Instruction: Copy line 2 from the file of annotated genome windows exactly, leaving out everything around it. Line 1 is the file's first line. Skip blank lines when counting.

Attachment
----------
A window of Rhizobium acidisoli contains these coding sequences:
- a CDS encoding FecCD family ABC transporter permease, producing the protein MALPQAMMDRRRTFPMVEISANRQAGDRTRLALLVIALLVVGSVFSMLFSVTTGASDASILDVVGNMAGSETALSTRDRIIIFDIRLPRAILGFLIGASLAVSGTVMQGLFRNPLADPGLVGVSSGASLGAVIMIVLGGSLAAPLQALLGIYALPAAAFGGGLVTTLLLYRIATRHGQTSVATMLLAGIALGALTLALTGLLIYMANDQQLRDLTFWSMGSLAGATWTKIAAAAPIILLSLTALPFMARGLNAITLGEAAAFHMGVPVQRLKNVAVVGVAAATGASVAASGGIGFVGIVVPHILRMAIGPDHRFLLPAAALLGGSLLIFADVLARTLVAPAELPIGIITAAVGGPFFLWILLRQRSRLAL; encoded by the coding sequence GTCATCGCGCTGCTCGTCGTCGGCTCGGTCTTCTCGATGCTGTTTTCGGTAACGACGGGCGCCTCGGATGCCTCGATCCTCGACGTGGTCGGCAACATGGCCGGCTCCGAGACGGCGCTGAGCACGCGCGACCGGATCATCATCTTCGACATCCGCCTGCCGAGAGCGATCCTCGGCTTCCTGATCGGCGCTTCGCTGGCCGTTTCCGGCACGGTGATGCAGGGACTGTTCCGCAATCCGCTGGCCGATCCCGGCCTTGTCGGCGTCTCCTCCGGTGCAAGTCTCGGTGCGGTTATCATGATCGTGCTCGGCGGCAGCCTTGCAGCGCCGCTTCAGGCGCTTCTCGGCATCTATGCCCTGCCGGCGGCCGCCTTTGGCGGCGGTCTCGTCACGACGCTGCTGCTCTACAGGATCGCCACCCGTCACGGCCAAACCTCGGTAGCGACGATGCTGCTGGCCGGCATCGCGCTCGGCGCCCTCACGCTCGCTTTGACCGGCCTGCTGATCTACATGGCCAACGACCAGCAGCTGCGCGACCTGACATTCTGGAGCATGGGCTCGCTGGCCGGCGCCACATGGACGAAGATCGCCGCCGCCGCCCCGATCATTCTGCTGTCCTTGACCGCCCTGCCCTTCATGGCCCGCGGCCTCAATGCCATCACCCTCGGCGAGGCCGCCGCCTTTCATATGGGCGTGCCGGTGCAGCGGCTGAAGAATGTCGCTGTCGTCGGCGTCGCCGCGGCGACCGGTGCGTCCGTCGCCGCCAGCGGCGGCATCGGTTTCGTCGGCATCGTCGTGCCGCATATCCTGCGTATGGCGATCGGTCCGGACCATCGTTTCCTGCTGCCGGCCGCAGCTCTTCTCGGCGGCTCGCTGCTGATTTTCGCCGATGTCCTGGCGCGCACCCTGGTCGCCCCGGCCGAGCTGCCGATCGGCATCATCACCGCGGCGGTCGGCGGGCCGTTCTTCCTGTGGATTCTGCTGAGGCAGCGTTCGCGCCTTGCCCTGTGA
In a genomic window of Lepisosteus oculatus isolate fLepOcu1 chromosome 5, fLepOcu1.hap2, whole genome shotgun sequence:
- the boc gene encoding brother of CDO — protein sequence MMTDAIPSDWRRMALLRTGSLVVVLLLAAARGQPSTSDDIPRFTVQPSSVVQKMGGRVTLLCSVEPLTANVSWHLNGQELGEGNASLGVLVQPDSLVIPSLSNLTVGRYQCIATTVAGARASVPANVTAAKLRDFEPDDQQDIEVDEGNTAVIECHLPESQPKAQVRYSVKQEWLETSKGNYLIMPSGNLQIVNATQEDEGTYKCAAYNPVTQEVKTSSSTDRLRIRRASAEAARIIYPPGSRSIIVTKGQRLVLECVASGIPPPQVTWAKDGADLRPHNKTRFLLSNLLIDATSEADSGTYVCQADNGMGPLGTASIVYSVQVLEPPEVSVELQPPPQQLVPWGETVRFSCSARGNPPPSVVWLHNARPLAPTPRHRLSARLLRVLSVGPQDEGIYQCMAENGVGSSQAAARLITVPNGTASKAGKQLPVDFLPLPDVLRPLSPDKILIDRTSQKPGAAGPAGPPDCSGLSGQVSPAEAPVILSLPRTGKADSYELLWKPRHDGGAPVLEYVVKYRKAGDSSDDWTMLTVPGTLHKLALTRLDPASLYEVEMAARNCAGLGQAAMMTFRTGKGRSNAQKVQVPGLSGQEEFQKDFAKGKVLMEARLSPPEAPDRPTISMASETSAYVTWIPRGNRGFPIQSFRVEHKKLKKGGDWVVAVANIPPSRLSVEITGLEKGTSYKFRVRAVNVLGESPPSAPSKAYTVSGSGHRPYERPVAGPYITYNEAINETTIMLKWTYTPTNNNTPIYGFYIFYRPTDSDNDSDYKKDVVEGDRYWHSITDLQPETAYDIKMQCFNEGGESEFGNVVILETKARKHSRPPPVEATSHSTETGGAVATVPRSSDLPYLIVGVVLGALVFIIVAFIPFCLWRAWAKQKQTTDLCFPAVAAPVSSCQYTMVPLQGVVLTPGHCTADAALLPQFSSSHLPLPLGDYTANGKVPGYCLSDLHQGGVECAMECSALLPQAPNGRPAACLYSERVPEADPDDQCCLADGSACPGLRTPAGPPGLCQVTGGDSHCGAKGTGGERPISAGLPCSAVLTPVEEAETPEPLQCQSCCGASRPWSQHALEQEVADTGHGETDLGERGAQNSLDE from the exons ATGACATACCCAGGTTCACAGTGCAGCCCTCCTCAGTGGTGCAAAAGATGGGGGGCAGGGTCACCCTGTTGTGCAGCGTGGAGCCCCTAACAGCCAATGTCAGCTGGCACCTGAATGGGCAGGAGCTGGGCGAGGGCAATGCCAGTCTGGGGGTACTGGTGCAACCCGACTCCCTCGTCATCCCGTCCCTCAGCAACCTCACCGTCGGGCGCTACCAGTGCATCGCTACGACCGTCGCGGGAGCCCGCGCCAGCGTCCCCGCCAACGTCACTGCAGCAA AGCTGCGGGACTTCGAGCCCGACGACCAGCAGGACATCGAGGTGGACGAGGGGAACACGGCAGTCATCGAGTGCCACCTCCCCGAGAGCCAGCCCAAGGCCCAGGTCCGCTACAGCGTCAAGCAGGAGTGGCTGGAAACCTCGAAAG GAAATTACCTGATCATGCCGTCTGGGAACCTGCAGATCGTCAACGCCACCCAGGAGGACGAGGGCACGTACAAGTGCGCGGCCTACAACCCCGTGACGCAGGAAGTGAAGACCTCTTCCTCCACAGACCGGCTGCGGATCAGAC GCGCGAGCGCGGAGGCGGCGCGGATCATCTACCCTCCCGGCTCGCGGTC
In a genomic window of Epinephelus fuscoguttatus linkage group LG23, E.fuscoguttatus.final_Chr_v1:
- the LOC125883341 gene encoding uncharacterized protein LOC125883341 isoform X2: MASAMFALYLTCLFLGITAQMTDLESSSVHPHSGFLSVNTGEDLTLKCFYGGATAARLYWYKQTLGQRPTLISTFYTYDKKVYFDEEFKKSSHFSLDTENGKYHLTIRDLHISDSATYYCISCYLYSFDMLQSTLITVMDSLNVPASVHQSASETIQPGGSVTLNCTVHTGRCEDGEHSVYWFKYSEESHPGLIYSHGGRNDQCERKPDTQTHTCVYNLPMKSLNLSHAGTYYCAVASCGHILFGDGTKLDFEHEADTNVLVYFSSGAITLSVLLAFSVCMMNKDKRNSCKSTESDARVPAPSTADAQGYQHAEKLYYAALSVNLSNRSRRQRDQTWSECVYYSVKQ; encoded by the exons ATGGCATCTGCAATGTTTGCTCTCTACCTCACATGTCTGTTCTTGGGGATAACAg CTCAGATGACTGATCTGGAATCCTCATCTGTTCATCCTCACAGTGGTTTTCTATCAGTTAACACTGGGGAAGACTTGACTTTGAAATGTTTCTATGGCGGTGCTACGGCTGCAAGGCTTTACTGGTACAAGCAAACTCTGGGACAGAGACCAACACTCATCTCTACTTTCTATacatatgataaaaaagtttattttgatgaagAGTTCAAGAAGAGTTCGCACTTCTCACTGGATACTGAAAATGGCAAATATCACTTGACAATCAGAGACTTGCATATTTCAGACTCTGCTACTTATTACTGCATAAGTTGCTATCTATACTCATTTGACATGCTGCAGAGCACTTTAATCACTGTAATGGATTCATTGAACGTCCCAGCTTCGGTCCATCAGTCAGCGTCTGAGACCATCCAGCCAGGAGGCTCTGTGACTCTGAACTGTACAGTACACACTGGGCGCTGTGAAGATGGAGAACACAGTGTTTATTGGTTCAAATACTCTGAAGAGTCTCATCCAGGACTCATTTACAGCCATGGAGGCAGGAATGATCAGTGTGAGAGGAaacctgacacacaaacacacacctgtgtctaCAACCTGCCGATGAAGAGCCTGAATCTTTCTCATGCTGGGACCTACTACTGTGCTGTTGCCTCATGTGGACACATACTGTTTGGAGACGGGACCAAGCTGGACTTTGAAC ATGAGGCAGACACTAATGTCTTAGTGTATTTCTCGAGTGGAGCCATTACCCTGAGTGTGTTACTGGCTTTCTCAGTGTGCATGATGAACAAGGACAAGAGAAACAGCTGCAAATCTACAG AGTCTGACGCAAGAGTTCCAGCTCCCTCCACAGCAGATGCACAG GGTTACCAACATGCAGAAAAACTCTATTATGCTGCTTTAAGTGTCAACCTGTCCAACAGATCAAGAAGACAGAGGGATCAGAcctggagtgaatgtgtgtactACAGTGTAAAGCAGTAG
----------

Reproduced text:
- a CDS encoding FecCD family ABC transporter permease, producing the protein MALPQAMMDRRRTFPMVEISANRQAGDRTRLALLVIALLVVGSVFSMLFSVTTGASDASILDVVGNMAGSETALSTRDRIIIFDIRLPRAILGFLIGASLAVSGTVMQGLFRNPLADPGLVGVSSGASLGAVIMIVLGGSLAAPLQALLGIYALPAAAFGGGLVTTLLLYRIATRHGQTSVATMLLAGIALGALTLALTGLLIYMANDQQLRDLTFWSMGSLAGATWTKIAAAAPIILLSLTALPFMARGLNAITLGEAAAFHMGVPVQRLKNVAVVGVAAATGASVAASGGIGFVGIVVPHILRMAIGPDHRFLLPAAALLGGSLLIFADVLARTLVAPAELPIGIITAAVGGPFFLWILLRQRSRLAL; encoded by the coding sequence GTCATCGCGCTGCTCGTCGTCGGCTCGGTCTTCTCGATGCTGTTTTCGGTAACGACGGGCGCCTCGGATGCCTCGATCCTCGACGTGGTCGGCAACATGGCCGGCTCCGAGACGGCGCTGAGCACGCGCGACCGGATCATCATCTTCGACATCCGCCTGCCGAGAGCGATCCTCGGCTTCCTGATCGGCGCTTCGCTGGCCGTTTCCGGCACGGTGATGCAGGGACTGTTCCGCAATCCGCTGGCCGATCCCGGCCTTGTCGGCGTCTCCTCCGGTGCAAGTCTCGGTGCGGTTATCATGATCGTGCTCGGCGGCAGCCTTGCAGCGCCGCTTCAGGCGCTTCTCGGCATCTATGCCCTGCCGGCGGCCGCCTTTGGCGGCGGTCTCGTCACGACGCTGCTGCTCTACAGGATCGCCACCCGTCACGGCCAAACCTCGGTAGCGACGATGCTGCTGGCCGGCATCGCGCTCGGCGCCCTCACGCTCGCTTTGACCGGCCTGCTGATCTACATGGCCAACGACCAGCAGCTGCGCGACCTGACATTCTGGAGCATGGGCTCGCTGGCCGGCGCCACATGGACGAAGATCGCCGCCGCCGCCCCGATCATTCTGCTGTCCTTGACCGCCCTGCCCTTCATGGCCCGCGGCCTCAATGCCATCACCCTCGGCGAGGCCGCCGCCTTTCATATGGGCGTGCCGGTGCAGCGGCTGAAGAATGTCGCTGTCGTCGGCGTCGCCGCGGCGACCGGTGCGTCCGTCGCCGCCAGCGGCGGCATCGGTTTCGTCGGCATCGTCGTGCCGCATATCCTGCGTATGGCGATCGGTCCGGACCATCGTTTCCTGCTGCCGGCCGCAGCTCTTCTCGGCGGCTCGCTGCTGATTTTCGCCGATGTCCTGGCGCGCACCCTGGTCGCCCCGGCCGAGCTGCCGATCGGCATCATCACCGCGGCGGTCGGCGGGCCGTTCTTCCTGTGGATTCTGCTGAGGCAGCGTTCGCGCCTTGCCCTGTGA